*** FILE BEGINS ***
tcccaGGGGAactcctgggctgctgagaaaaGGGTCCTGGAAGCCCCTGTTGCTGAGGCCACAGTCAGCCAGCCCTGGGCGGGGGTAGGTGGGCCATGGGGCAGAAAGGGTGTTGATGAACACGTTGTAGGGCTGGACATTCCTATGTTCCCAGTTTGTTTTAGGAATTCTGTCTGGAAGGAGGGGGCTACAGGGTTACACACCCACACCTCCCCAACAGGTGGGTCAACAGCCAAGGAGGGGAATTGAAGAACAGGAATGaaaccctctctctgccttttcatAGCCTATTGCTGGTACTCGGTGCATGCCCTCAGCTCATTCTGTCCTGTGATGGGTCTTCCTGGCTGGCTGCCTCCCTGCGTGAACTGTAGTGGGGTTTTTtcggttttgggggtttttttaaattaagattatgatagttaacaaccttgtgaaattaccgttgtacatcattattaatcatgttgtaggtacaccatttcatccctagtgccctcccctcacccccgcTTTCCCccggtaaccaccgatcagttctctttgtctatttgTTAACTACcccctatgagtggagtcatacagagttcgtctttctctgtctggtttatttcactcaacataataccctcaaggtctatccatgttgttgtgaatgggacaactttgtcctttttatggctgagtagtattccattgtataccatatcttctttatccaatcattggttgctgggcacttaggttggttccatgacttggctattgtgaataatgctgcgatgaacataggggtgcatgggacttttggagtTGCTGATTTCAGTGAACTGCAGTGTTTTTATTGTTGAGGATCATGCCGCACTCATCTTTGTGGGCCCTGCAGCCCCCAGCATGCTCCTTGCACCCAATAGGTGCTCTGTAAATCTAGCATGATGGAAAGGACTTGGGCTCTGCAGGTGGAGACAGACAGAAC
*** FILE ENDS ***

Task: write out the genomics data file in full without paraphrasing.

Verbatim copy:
tcccaGGGGAactcctgggctgctgagaaaaGGGTCCTGGAAGCCCCTGTTGCTGAGGCCACAGTCAGCCAGCCCTGGGCGGGGGTAGGTGGGCCATGGGGCAGAAAGGGTGTTGATGAACACGTTGTAGGGCTGGACATTCCTATGTTCCCAGTTTGTTTTAGGAATTCTGTCTGGAAGGAGGGGGCTACAGGGTTACACACCCACACCTCCCCAACAGGTGGGTCAACAGCCAAGGAGGGGAATTGAAGAACAGGAATGaaaccctctctctgccttttcatAGCCTATTGCTGGTACTCGGTGCATGCCCTCAGCTCATTCTGTCCTGTGATGGGTCTTCCTGGCTGGCTGCCTCCCTGCGTGAACTGTAGTGGGGTTTTTtcggttttgggggtttttttaaattaagattatgatagttaacaaccttgtgaaattaccgttgtacatcattattaatcatgttgtaggtacaccatttcatccctagtgccctcccctcacccccgcTTTCCCccggtaaccaccgatcagttctctttgtctatttgTTAACTACcccctatgagtggagtcatacagagttcgtctttctctgtctggtttatttcactcaacataataccctcaaggtctatccatgttgttgtgaatgggacaactttgtcctttttatggctgagtagtattccattgtataccatatcttctttatccaatcattggttgctgggcacttaggttggttccatgacttggctattgtgaataatgctgcgatgaacataggggtgcatgggacttttggagtTGCTGATTTCAGTGAACTGCAGTGTTTTTATTGTTGAGGATCATGCCGCACTCATCTTTGTGGGCCCTGCAGCCCCCAGCATGCTCCTTGCACCCAATAGGTGCTCTGTAAATCTAGCATGATGGAAAGGACTTGGGCTCTGCAGGTGGAGACAGACAGAAC